Association of College & Research Libraries

Conference Circuit: Electronic dissemination of full-text journal articles

By Nicholas C. Burckel Nicholas C. Burckel is, assistant dean for collection and services at Washington University Libraries

At ALA’S Midwinter meeting EBSCO held another in its Executive Seminar Series, presented to directors of the Association of Re- search Libraries and dealing with electronic stor- age and dissemination of full-text journal ar- ticles. The evening’s speakers were Ward Shaw, chief executive officer of CARL Systems, Inc.; Karen Hunter, vice-president and assistant to the chairman, Elsevier Science Publishers; and Tim Collins, general manager of EBSCO Publishing.

Uncover 2

Ward Shaw’s opening remarks traced the recent history of Uncover 2. CARL Systems, Inc. began providing a journal table of contents service less than three years ago. Instead of having vendors mail journals directly to supplying libraries in the Denver area, under a new program called Uncover, journals are first sent to CARL’s Denver office. Within 24 hours of receipt, tables of contents are entered into Uncover, an online database of nearly two million article titles from 12,000 different journals. Journals are then sent to owning libraries “shelf- ready” within 24 hours. The database is searchable by author, title, subject, and key word. Within the past several months CARL has unveiled Uncover 2. CARL has developed the capability of scanning articles, moving the bitmapped images over networks, and ending in a faxed copy in a user’s hands within 24 hours.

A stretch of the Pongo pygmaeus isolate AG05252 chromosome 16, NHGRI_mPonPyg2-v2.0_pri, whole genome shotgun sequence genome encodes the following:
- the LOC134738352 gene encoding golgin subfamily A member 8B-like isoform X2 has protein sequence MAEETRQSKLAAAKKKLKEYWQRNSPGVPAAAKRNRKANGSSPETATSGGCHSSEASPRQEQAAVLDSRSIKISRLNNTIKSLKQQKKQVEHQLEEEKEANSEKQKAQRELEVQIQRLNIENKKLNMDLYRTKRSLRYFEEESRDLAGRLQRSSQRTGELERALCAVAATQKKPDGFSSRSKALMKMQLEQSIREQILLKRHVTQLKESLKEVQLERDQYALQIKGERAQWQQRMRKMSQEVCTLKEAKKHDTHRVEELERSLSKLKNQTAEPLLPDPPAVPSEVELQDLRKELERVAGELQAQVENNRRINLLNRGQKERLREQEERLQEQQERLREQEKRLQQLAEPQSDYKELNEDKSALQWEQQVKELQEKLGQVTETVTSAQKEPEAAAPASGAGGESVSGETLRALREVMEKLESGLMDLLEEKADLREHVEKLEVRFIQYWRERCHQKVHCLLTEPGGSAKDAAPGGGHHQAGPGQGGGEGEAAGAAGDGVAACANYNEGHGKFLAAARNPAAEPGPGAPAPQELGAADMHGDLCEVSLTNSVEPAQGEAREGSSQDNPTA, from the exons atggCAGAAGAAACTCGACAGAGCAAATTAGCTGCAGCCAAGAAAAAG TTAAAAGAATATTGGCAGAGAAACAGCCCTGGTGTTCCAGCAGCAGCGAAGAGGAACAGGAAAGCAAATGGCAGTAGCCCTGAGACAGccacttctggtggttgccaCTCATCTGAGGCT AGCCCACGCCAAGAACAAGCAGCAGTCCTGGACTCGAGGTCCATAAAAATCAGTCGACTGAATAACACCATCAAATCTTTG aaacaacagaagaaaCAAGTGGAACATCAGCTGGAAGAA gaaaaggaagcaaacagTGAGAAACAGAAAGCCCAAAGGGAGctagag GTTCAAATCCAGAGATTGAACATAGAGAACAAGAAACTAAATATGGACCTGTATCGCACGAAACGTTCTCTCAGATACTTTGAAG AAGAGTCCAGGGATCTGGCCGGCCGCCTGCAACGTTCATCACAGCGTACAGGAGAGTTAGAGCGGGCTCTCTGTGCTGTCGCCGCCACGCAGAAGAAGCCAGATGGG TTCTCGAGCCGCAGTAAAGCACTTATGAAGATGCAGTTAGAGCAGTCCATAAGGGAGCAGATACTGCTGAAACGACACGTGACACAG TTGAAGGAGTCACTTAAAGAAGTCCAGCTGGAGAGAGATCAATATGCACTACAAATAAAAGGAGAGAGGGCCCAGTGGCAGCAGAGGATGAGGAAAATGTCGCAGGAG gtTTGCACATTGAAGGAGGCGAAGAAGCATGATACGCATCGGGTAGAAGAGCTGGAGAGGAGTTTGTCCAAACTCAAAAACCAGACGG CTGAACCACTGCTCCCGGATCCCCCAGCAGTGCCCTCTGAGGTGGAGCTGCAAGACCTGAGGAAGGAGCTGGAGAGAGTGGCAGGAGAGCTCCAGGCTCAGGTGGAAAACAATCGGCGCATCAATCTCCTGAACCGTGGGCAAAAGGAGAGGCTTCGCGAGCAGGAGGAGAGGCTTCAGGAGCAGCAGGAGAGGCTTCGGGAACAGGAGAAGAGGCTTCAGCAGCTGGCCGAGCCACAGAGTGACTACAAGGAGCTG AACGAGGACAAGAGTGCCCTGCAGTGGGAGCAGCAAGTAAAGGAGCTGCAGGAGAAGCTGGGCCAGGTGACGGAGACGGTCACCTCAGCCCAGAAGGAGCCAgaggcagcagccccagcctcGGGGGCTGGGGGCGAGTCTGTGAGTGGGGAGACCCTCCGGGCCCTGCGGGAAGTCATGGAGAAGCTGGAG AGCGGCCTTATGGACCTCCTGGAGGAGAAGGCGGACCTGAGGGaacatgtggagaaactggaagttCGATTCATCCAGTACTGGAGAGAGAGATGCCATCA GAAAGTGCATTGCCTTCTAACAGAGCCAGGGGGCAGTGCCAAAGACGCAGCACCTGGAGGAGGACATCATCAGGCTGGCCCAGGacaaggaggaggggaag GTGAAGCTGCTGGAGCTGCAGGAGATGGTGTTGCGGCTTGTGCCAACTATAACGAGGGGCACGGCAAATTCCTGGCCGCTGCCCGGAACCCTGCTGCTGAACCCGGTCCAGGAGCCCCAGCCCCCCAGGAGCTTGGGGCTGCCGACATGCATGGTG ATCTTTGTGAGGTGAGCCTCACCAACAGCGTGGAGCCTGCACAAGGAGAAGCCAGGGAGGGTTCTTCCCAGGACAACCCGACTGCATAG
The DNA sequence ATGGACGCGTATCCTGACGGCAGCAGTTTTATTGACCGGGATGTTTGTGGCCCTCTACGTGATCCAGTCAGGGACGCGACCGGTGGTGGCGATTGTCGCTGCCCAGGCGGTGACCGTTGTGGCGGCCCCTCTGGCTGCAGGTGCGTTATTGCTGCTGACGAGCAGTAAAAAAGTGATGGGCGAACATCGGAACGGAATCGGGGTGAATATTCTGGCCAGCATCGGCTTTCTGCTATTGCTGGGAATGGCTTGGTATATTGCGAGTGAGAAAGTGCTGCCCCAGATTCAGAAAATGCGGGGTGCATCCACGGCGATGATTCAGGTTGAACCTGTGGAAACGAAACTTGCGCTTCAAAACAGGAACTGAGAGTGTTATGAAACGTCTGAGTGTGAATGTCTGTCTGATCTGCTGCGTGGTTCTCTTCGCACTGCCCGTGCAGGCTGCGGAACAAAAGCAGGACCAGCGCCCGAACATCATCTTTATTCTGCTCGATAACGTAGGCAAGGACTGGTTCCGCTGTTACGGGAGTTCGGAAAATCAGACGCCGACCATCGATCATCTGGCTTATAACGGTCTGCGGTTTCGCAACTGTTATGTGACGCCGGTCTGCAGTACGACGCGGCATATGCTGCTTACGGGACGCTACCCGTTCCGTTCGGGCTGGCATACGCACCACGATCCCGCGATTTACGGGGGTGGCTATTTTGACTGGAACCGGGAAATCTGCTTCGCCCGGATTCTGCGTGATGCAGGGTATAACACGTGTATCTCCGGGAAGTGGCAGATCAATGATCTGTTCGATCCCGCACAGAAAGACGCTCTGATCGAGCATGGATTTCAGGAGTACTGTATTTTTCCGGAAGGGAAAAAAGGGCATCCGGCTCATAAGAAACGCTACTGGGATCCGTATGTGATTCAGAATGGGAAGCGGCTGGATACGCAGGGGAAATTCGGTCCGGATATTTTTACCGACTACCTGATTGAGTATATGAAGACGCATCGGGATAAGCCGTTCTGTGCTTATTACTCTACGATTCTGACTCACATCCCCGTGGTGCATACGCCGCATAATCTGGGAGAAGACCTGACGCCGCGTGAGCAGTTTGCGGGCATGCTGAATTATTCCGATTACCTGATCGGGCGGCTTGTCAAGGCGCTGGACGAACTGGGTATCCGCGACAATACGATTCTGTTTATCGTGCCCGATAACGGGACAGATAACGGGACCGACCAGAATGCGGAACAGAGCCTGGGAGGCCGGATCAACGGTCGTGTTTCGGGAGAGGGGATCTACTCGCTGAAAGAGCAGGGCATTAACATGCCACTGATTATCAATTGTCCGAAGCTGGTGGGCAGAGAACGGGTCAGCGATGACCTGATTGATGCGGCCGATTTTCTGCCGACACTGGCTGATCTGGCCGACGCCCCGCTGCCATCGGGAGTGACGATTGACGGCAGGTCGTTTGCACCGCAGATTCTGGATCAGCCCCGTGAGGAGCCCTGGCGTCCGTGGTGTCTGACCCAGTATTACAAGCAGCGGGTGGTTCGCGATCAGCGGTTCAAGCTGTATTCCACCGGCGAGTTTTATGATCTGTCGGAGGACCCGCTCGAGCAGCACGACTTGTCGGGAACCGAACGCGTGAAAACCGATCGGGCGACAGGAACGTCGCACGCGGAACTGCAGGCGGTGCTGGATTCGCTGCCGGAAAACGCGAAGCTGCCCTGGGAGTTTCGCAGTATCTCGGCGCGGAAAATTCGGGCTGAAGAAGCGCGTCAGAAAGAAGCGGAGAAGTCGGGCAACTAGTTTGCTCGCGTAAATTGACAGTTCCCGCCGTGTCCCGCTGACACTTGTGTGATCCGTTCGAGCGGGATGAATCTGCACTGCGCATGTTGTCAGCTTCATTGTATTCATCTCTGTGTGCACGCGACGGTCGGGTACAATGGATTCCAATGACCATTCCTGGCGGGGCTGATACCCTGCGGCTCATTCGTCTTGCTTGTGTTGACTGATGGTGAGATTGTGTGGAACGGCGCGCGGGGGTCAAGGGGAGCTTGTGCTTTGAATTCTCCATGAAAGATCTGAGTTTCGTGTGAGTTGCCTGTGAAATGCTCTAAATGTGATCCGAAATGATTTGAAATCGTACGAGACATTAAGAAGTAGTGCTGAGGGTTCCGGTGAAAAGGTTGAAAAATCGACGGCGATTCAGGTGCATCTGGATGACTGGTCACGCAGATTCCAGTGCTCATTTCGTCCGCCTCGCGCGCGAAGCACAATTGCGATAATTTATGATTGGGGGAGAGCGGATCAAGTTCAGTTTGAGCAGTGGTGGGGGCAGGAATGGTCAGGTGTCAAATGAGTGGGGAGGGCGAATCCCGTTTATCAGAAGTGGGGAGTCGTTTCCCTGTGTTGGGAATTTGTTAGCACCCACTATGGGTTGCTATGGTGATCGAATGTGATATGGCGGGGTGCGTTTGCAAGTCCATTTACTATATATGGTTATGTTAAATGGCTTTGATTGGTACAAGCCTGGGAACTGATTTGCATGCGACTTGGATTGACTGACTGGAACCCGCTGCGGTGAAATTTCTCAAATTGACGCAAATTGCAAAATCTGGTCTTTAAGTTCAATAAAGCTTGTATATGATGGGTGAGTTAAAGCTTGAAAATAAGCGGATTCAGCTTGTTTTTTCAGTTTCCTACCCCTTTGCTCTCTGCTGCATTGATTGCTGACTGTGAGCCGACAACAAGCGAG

Here’s how it works. Library patrons pull up Uncover 2 on the terminal, search for needed articles, then are offered the option of having the article faxed to them. The online system prompts patrons through a series of screen options, allowing them to order items through a credit card, much as they might do for mail order purchases. A person is electronically contacted at a library holding the journals; the item is retrieved, scanned, and sent to Denver where it is then faxed to the user.